Things to do in Ambleside, Cumbria
Ambleside lies at the heart of the Lake District National Park at the head of Lake Windermere, nestling under a crown of fells, Loughrigg, Fairfield and Wansfell.
Ambleside’s central location makes it an ideal spot from which to tour the Lake District, its position at the gateway of the Langdale Valley is a major centre for walkers, rock climbers and those seeking good routes for mountain biking.
The Romans built a fort at Borrans Park, named Galava to defend southern Lakeland from invading Scots and Picts, and to guard the road to the Roman port at Ravenglass.
Today the earliest buildings in Ambleside date mainly from Victorian times.
Although Ambleside’s economy is derived mainly from tourism, it has also been associated with industry.
Charcoal was produced at Ambleside, which was used in smelting the iron ore of Furness and West Cumbria.
Timber works produced bobbins for the textile industry, machine tools were produced in Ambleside and quarrying and mining for slate and stone.
Quarrying is still taking place in the area for the local grey-green slate and stone, which make the local buildings so distinctive.
Bridge House is the one building unique to Ambleside, this tiny rough stone house stands on an arch over the river Stock Ghyll.
Legend tells that a Scotsman built the two-roomed structure to avoid paying land tax.
This quaint little building is now an information centre for the National Trust, which bought it by subscription in 1928.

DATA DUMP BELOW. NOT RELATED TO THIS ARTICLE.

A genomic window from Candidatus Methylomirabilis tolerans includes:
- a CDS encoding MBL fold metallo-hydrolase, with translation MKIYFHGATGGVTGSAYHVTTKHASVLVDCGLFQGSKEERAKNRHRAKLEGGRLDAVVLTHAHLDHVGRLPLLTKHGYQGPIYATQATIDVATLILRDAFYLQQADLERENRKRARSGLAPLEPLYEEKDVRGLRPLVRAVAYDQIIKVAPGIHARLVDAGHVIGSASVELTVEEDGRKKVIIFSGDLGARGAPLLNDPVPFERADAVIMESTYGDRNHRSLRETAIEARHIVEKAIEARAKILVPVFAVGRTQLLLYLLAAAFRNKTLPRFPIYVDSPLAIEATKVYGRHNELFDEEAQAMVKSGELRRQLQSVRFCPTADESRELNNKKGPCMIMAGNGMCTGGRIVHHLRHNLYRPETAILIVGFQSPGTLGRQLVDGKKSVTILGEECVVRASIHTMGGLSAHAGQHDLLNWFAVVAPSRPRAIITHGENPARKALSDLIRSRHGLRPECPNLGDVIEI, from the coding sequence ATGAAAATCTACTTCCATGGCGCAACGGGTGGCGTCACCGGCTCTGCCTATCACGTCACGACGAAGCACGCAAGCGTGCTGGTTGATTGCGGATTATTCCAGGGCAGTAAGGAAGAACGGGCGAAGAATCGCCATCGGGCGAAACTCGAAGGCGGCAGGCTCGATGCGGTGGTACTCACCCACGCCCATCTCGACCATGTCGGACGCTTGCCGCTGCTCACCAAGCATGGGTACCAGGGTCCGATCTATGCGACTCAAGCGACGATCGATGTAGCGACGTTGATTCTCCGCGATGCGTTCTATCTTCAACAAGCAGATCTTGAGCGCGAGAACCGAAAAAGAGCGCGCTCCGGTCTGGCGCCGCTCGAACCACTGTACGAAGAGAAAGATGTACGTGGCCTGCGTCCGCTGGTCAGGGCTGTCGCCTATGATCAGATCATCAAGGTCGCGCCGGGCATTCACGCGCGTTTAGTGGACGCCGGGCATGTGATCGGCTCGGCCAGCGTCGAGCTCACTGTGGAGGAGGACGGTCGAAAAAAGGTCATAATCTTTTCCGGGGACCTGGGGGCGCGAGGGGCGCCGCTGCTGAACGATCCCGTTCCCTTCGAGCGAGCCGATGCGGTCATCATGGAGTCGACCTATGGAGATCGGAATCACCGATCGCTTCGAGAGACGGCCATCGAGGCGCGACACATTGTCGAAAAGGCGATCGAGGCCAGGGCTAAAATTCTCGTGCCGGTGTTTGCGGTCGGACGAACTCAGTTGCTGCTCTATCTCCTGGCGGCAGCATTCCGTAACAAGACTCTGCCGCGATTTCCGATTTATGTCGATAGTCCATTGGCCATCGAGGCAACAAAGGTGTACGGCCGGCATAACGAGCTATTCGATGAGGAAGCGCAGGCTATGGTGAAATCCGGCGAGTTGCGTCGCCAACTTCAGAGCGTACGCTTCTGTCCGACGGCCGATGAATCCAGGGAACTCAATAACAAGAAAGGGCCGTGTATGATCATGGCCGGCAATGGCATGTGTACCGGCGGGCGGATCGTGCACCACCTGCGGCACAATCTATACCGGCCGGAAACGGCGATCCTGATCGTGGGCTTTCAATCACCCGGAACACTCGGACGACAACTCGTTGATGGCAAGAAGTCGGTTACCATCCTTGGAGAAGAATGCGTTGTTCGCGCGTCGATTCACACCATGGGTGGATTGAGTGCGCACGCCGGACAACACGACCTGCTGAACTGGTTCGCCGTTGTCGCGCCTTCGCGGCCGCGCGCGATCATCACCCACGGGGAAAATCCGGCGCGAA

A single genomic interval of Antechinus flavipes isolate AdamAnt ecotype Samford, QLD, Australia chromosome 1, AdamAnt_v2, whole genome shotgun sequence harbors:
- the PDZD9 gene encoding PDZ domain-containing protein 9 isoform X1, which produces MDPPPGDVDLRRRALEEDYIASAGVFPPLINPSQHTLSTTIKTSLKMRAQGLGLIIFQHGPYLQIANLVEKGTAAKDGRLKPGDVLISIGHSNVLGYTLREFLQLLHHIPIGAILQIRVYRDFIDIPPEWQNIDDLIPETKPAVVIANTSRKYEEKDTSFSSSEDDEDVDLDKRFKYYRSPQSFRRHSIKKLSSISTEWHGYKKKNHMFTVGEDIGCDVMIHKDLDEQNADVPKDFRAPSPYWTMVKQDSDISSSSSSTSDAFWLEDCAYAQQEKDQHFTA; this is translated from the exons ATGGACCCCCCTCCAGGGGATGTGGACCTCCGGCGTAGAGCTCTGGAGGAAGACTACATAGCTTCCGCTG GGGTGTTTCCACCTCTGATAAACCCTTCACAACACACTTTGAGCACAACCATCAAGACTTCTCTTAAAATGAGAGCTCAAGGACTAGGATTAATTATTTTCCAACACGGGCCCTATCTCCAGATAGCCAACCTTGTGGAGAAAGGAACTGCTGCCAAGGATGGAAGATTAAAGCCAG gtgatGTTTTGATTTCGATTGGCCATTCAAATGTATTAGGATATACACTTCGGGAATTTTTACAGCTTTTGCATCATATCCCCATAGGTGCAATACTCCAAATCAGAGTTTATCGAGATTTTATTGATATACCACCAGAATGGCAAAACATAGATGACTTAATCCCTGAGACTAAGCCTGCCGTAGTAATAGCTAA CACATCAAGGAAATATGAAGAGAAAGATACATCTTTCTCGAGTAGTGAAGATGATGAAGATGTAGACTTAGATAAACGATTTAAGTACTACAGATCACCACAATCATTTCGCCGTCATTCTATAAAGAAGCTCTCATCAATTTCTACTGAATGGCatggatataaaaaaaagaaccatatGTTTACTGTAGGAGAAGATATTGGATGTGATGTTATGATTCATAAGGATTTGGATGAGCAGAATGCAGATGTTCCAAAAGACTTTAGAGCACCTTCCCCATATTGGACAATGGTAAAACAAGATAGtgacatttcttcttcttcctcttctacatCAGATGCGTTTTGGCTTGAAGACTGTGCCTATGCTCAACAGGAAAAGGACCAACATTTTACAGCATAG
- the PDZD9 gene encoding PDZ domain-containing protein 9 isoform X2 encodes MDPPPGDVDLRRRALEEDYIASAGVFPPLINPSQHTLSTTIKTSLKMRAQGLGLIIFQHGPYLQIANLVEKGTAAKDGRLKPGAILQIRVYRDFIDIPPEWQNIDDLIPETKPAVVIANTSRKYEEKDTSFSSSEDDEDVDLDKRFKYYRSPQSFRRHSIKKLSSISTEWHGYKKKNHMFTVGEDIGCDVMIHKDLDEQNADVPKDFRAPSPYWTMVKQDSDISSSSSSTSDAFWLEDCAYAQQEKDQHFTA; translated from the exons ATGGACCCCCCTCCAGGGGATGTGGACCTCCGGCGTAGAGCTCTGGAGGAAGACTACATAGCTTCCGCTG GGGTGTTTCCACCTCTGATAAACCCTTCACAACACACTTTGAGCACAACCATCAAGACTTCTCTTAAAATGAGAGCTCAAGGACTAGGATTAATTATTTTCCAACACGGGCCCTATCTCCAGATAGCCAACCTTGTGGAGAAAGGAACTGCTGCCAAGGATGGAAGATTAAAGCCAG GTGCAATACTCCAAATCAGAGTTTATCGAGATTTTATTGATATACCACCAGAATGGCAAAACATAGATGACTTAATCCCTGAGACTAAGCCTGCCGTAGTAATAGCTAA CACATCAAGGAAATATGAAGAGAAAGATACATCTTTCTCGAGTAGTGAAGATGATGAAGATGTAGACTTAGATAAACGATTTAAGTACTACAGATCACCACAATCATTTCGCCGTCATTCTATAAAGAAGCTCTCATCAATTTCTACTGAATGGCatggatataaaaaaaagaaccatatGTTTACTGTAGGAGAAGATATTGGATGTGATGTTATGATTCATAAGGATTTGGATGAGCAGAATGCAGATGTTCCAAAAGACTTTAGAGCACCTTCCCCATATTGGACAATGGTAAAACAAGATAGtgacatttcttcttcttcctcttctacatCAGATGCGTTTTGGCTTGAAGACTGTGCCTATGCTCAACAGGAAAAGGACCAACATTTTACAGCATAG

The Old Stamp House, (now a solicitor’s office) was the poet William Wordsworth’s place of work in his capacity as Official Distributor of Stamps for Westmoreland.
This appointment was conferred on Wordsworth in 1812 and carried a salary of £300 pounds per annum.
The parish church of St. Mary the Virgin was built in 1854, Sir Gilbert Scott who designed the church gave it a handsome steeple, which towers above the rooftops of the houses, an unusual feature in the Lake District.
The church contains a fine marble reredos (altar back) and memorial windows to Wordsworth and his family, in the Wordsworth chapel.
A mural on the west wall by Gordon Ransom depicts the ancient Rush Bearing Ceremony.
The Rush Bearing ceremony, dating back to the Middle Ages, derives from the old custom of annually renewing the rushes, which were strewn on the church floor.
Today children bear rushes and flowers in a picturesque procession to St. Mary the Virgin Church.
The Rush Bearing Ceremony is held in Ambleside on the 1st Saturday in July. Ambleside is also famous for its annual sports and sheepdog trials, which are held on the 1st Monday in August.
At the Armitt Ambleside Museum on Rydal Road, you can explore the local history and take an interactive bird’s eye view of the Lakeland landscape through the magic of photographer Herbert Bell.
You can also admire the treasury of Beatrix Potter’s rarely seen natural history watercolours.
Many lovely walks can be taken from Ambleside, one not to be missed is the walk to Stockghyll Force, a beautiful waterfall set in woodland one mile to the east of the village.
The route starts behind the Salutation Hotel, which is in the centre of Ambleside.
At Waterhead pier, rowing boats can be hired, or you can take a trip on one of the launches which sail on Lake Windermere, stopping at Bowness-on-Windermere or journey the full length of the lake to Lakeside at the southern end.
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Images of Ambleside